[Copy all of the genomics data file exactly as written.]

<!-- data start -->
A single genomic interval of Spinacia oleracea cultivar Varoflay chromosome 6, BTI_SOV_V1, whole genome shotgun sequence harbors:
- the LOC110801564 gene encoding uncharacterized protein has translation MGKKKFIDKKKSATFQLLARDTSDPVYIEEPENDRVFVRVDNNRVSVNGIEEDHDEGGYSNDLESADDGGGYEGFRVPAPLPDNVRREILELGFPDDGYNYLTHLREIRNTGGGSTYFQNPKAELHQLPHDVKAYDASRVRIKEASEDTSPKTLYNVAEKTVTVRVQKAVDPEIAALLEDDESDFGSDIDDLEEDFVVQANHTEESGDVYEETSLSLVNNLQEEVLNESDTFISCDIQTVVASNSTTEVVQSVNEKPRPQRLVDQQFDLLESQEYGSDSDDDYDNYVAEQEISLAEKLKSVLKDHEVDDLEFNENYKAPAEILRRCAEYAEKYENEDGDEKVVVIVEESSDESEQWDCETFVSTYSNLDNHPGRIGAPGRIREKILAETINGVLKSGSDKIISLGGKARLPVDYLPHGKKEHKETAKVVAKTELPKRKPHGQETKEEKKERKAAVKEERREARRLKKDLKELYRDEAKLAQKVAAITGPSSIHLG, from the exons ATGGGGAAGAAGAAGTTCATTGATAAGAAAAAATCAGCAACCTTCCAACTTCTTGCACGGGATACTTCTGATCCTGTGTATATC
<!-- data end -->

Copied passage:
A single genomic interval of Spinacia oleracea cultivar Varoflay chromosome 6, BTI_SOV_V1, whole genome shotgun sequence harbors:
- the LOC110801564 gene encoding uncharacterized protein has translation MGKKKFIDKKKSATFQLLARDTSDPVYIEEPENDRVFVRVDNNRVSVNGIEEDHDEGGYSNDLESADDGGGYEGFRVPAPLPDNVRREILELGFPDDGYNYLTHLREIRNTGGGSTYFQNPKAELHQLPHDVKAYDASRVRIKEASEDTSPKTLYNVAEKTVTVRVQKAVDPEIAALLEDDESDFGSDIDDLEEDFVVQANHTEESGDVYEETSLSLVNNLQEEVLNESDTFISCDIQTVVASNSTTEVVQSVNEKPRPQRLVDQQFDLLESQEYGSDSDDDYDNYVAEQEISLAEKLKSVLKDHEVDDLEFNENYKAPAEILRRCAEYAEKYENEDGDEKVVVIVEESSDESEQWDCETFVSTYSNLDNHPGRIGAPGRIREKILAETINGVLKSGSDKIISLGGKARLPVDYLPHGKKEHKETAKVVAKTELPKRKPHGQETKEEKKERKAAVKEERREARRLKKDLKELYRDEAKLAQKVAAITGPSSIHLG, from the exons ATGGGGAAGAAGAAGTTCATTGATAAGAAAAAATCAGCAACCTTCCAACTTCTTGCACGGGATACTTCTGATCCTGTGTATATC